This past weekend I worked a 3d printing booth at my kids’ elementary school carnival. It was wonderful to watch scores of 6 to 10 year olds creating in Tinkercad. I’m still catching up on printing their work.
Why it’s in the news again: While the kids’ were building the parents wanted to talk 3d printing. Guns and 3d printing. Senator Schumer (D-NY) is seeking an extension to the 25 year old Undetectable Weapons Act. This act bans manufacturers from creating weapons that are undetectable by metal detectors. The frequently referenced 3d printed Liberator handgun plans do include provisions for the owner to install a metal slug thus making the weapon detectable. That bit of the installation process is in control of the builder. And the folks at Defense Distributed aren’t the only producers of 3d printed plans for guns or gun parts.
I’ve been using a Makerbot Replicator dual for a year and a half and Continue reading
3d printed guns are in the news again. It goes like this:
“Hey I heard you have a 3d printer. Have you printed a gun yet?” Yawn.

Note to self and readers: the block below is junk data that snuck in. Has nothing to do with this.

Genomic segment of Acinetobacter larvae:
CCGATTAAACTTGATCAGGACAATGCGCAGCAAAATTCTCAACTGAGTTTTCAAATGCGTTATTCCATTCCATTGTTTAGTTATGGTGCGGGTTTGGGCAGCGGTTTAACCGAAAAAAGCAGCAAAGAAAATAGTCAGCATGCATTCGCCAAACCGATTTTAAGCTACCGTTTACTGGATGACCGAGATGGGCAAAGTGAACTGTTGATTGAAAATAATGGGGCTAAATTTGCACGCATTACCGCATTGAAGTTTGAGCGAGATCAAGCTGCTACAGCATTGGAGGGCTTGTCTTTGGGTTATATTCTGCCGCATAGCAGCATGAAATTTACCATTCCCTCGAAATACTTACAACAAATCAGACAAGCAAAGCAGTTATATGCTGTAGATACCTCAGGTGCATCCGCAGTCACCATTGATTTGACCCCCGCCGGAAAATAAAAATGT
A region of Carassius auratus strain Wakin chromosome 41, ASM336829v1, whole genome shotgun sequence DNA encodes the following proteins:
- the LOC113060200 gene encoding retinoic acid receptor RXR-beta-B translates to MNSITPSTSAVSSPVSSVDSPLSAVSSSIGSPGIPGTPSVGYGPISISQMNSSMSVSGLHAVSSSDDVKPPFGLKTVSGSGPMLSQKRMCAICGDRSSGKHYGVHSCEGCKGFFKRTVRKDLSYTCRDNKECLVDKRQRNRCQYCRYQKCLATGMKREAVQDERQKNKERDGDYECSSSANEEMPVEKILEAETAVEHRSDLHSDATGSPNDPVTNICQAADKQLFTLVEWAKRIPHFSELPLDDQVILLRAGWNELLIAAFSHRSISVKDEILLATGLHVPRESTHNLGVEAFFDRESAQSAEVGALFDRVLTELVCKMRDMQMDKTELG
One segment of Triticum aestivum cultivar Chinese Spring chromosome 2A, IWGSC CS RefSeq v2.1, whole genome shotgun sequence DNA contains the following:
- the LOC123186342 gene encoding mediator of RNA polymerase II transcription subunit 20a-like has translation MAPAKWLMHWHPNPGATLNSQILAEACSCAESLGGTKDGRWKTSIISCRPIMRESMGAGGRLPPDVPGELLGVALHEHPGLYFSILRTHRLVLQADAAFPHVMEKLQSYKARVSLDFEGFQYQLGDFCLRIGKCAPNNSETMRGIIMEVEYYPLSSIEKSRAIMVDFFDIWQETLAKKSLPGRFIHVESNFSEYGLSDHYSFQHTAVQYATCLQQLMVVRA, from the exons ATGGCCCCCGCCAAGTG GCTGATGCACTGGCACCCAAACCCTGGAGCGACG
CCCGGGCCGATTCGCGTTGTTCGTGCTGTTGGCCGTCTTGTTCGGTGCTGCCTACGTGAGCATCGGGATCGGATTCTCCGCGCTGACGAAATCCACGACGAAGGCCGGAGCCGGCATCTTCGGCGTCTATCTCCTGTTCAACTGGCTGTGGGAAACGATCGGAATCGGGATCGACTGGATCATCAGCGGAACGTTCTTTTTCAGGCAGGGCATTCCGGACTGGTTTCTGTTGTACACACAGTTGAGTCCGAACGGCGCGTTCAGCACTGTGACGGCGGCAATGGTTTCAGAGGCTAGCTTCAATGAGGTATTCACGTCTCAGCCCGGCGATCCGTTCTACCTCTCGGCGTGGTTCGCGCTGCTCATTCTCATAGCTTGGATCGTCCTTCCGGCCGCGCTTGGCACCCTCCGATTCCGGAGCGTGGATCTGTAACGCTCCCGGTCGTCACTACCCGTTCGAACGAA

So I offer you these cool stories to turn the conversation back to 3d printing greatness. Then you can say, “Yeah the 3d printed gun is something but have you heard about…” Continue reading
The benefits of bringing a 3D printer into your classroom can be real and immediate. And I will get to them. But first a word: patience. You have to give yourself and your students the freedom to be patient with the process and the machine.
1. Common core and 3d printing – in the California Common Core Standards for Geometry item #4 is “Model with mathematics”. So much of my conversation around 3d modeling using everyday geometric terminology. On the first day of our work with Tinkercad (cloud based 3d modeling) I show students how to free rotate an object or to rotate it in increments of 45 degrees.
There is also a significant need for Continue reading